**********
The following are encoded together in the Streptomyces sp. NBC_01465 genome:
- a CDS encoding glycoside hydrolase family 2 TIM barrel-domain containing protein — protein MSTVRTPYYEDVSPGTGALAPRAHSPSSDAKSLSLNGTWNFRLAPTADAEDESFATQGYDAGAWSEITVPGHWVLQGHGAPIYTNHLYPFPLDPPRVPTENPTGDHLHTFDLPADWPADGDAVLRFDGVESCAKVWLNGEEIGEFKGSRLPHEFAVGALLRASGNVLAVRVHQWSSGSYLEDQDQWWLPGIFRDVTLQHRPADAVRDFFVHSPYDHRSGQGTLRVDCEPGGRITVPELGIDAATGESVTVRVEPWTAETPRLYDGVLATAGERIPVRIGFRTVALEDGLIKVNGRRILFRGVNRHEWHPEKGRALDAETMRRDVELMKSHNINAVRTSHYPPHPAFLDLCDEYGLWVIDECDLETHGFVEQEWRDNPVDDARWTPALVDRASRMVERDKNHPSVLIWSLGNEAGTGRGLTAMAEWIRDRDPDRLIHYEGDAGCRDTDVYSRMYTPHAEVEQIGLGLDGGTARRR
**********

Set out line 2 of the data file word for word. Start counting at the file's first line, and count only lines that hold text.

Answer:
- a CDS encoding glycoside hydrolase family 2 TIM barrel-domain containing protein — protein MSTVRTPYYEDVSPGTGALAPRAHSPSSDAKSLSLNGTWNFRLAPTADAEDESFATQGYDAGAWSEITVPGHWVLQGHGAPIYTNHLYPFPLDPPRVPTENPTGDHLHTFDLPADWPADGDAVLRFDGVESCAKVWLNGEEIGEFKGSRLPHEFAVGALLRASGNVLAVRVHQWSSGSYLEDQDQWWLPGIFRDVTLQHRPADAVRDFFVHSPYDHRSGQGTLRVDCEPGGRITVPELGIDAATGESVTVRVEPWTAETPRLYDGVLATAGERIPVRIGFRTVALEDGLIKVNGRRILFRGVNRHEWHPEKGRALDAETMRRDVELMKSHNINAVRTSHYPPHPAFLDLCDEYGLWVIDECDLETHGFVEQEWRDNPVDDARWTPALVDRASRMVERDKNHPSVLIWSLGNEAGTGRGLTAMAEWIRDRDPDRLIHYEGDAGCRDTDVYSRMYTPHAEVEQIGLGLDGGTARRR